This Summer we have highlighted children’s books found in our Near and Far World Books collection (NFWB@UoP); which are translated from French to English, or are French language books, or bilingual books. Come in and borrow classics such as Tintin …

Explore our Near and far World Books collection this Summer Read more »

If you like manga (Japanese-style graphic novels), you will simply love the new series of self-development and business skills books we’ve just bought. From stress management to marketing, these charming little books are fun visual guides to the world of work and self-care. Probably of more academic interest to people studying business as part of their course rather than dedicated Business School students, they are a fun read for anyone.

Our other basket has wheels on! (And an extending handle, it really is quite nice.)

Are you buying textbooks this Christmas? Not a ‘sexy’ or necessarily a fun present but often a valuable one. Before you join the hoards proceeding mindlessly to the Amazon checkout, check out our top tips for book buying on a budget to see whether you could find it cheaper elsewhere.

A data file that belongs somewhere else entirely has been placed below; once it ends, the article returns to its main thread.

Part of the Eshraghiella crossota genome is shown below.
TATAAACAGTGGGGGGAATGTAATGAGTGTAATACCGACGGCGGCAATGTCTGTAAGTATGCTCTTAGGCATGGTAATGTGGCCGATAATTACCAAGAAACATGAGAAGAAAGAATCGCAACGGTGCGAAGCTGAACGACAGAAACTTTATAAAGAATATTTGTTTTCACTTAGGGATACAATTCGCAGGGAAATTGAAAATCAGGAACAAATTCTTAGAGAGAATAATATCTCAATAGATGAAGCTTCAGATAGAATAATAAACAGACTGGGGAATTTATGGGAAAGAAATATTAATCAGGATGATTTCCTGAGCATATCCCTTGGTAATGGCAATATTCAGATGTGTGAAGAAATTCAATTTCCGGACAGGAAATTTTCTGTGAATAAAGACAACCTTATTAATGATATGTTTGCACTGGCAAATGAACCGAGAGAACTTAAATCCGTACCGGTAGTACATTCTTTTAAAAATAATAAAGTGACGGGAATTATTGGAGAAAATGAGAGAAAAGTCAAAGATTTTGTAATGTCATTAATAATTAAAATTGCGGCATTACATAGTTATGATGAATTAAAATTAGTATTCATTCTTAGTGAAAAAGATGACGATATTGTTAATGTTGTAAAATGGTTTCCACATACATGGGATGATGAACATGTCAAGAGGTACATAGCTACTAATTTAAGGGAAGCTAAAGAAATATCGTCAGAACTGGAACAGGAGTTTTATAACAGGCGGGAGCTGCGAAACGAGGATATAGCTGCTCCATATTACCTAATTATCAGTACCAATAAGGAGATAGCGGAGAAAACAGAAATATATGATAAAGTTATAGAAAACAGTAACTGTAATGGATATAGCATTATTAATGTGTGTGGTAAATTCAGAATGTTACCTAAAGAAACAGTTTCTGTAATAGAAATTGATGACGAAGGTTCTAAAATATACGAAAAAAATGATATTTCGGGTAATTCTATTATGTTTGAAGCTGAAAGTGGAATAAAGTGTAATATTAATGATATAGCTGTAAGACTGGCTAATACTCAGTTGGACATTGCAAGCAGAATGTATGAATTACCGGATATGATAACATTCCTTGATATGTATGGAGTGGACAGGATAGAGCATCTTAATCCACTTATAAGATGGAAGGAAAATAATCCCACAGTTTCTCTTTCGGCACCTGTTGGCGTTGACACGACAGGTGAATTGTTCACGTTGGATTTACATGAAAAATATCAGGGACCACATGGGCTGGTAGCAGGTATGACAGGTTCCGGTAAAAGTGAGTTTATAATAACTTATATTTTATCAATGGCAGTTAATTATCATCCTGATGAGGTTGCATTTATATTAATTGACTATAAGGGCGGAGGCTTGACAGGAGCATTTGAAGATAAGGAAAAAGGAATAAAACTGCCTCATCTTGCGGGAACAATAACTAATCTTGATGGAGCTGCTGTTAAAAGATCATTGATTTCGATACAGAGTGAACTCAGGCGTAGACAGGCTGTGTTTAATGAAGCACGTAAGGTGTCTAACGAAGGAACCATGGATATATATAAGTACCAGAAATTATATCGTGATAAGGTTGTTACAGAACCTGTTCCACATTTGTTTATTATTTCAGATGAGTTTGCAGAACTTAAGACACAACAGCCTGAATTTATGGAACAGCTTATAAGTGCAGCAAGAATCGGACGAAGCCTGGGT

"My own garden: the young gardener's yearbook" by Mrs Loudon. A toxic little book found in Leeds Library rare books collection.

Anyone who had read Umberto Eco’s 1980 novel “The name of the rose” might have thought poisoning people by contaminating a book with a deadly toxin is the stuff of fiction but books manufactured in the nineteenth century were often made with the most hazardous of substances. Green covers achieved using arsenical dyes and anti-fungal agents added to glues make some books from this era positively dangerous to handle without gloves.

A group of school leavers visited us as part of their National Citizenship Service to design and carry out a social action project and created a community display that represented their interests as young people, to make an impact on the academic community at the University of Portsmouth. View images of the display here on the Library blog or come in and see the display for yourself in the Library Atrium.